This summer, I would love to share the stories of people who have been changed by camp. As we serve in the thick of camp season, I want to be able to write about what all the work is for and encourage other “camp people” that it’s all worth it. If you’d like to be a part of that, please send me your camp story and a photo to email@example.com or share on our Facebook page.
For me, the greatest joy of traveling for a living is meeting new people. We’ve been fortunate enough in our full-time RVing experience to make real relationships and what I hope will be lifelong friendships. It feels as though each camp we visit adds to a family that is forming around us, cheering us on and uniting behind the desire to bring camping ministry – and Jesus – to all new people.
It’s a special kind of opportunity to meet another person who shares your passions and endeavors. A few months ago in New Mexico, I got to meet Ashley. Ashley and her husband work in Christian camping, are raising two beautiful (and silly) children, and maintain a home that welcomes you in and says “you’re family.” Ashley and Ford were wonderful to just hang out with and get to know, and I have so much respect for people who open their home earnestly to others. Sam and Ford had a great time talking about woodworking (check out Ford’s insta) and Ashley and I bonded over things we love – blogging and food.
Ashley is the hospitality guru behind Food and Fellowship – a blog about preparing delicious, homemade food and serving people with grace and love. For Ashley and her family, a table is not a flat surface with legs – it is “ the heart of the home, where love is expressed through food… where the body, mind, and soul are nourished and sustained.”
First of all, Ashley’s cooking is divine. It’s the kind of food you put in your mouth and think, “Is this a sin?” Her blog is fun to read, easy to follow, and will have you cultivating fellowship around your kitchen table like. a. boss. Ashley loves cooking for people, making them smile and laugh, and having honest conversations. I talked with her about my desire to have an “open door policy” no matter what our living situation is (entertaining in 70 square feet is NEAT). Sam and I have hosted a few guests since moving into the camper, but I want people to know they are still, and always will be, welcome in our home. Providing a safe place for others to land is a core value Sam and I share. Our door and our arms will be open for you, no matter what. Our door is just a little smaller now…
Ashley inspired me to try my hand at food blogging. I wanted to try coming up with my own recipe and sharing it with others this way. However, I am NOT A COOK. I should not be trusted. I still can’t figure out why there are two utensils both called spatulas (WHY?). No one should take culinary advice from me. But I have a blog and a camera and no one stopped me, so here it is!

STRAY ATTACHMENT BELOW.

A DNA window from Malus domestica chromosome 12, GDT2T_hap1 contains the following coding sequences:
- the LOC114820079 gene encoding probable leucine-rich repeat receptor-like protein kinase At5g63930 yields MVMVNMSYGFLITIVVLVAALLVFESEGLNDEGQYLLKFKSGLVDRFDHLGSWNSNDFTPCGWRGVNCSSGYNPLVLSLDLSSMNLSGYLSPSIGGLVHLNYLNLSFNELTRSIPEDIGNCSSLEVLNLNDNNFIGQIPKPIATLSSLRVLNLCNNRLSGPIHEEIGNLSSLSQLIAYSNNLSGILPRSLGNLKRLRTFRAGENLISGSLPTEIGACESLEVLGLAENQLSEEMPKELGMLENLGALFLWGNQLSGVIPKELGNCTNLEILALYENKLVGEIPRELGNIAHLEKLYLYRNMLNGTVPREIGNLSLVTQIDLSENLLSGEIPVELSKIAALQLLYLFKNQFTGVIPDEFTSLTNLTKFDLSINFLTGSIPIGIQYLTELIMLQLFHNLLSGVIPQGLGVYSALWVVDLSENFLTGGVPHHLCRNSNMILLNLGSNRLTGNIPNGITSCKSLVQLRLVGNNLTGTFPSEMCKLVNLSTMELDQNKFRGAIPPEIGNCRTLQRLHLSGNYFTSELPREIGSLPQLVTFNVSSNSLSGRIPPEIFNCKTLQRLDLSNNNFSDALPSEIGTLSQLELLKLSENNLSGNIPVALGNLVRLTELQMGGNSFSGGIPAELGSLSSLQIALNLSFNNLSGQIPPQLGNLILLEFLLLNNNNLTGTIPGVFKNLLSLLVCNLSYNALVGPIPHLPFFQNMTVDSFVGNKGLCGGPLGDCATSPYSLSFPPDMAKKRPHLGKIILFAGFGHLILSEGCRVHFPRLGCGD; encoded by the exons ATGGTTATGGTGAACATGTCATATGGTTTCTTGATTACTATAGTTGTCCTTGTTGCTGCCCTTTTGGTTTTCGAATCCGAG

Sticking with the “camp” theme, I wanted to make a meal that fills you up with memories of cooking over a fire, starry nights, and summer. I have always loved “hobo meals,” tin foil pouches filled with hearty ingredients and cooked over coals. As a kid, ground beef and potatoes was my JAM. As an adult… potatoes make me feel a little guilty. After a little brainstorming, I think I actually found a way to combine traditional camp food, entertaining guests, and healthy choices all in one recipe. It’s was like magic, friends. May I present, The Healthy Hobo.
The heart of hobo dinners is basic ingredients that meld well together. For this rendition, we went with ground turkey, sweet potatoes, onions, and peppers. I mixed yellow bell and poblano (and a teeny bit of serrano) because I am a pepper enthusiast, but really any pepper will work. The ingredients can easily be prepped beforehand so you and your company can just make a foil pouch, scoop in the goods, and chuck it in the campfire. These foil pouch meals also work great in a toaster oven for rainy nights.
Pick your favorite picnic basket and some baggies, then get your veggies read for pouch-filling:
Sweet potatoes peeled and cubed.
Peppers sliced (or diced).
And there you have it! Fill that basket up with your baggies, meat, foil, silverware, and tongs, and you have a beautiful bounty that you can present to your guests like a cornucopia. Very impressive.
CRAP. DON’T FORGET THE MARSHMALLOWS. That fluff is important.
When the party gets going, everyone can pick and choose what to fill their pouch with and nestle it into the coals. Be prepared – these will take a while to cook, but the conversations around the fire are the fun part. It’s good to flip the pouches every few minutes and peek inside about 15 minutes in – base the “doneness” on the sweet potatoes. When the pouch is good to go, just pop it open at the top and dig in – no need for dishes! We like to sprinkle ours with a little salt and some shaved parmesan, but you do you.
Be sure to round out the meal with a roasted marshmallow (or 4) and a healthy portion of laughter around the fire.
The Healthy Hobo
A health(ish) spin on the traditional camp hobo dinner. Feeds 4-6.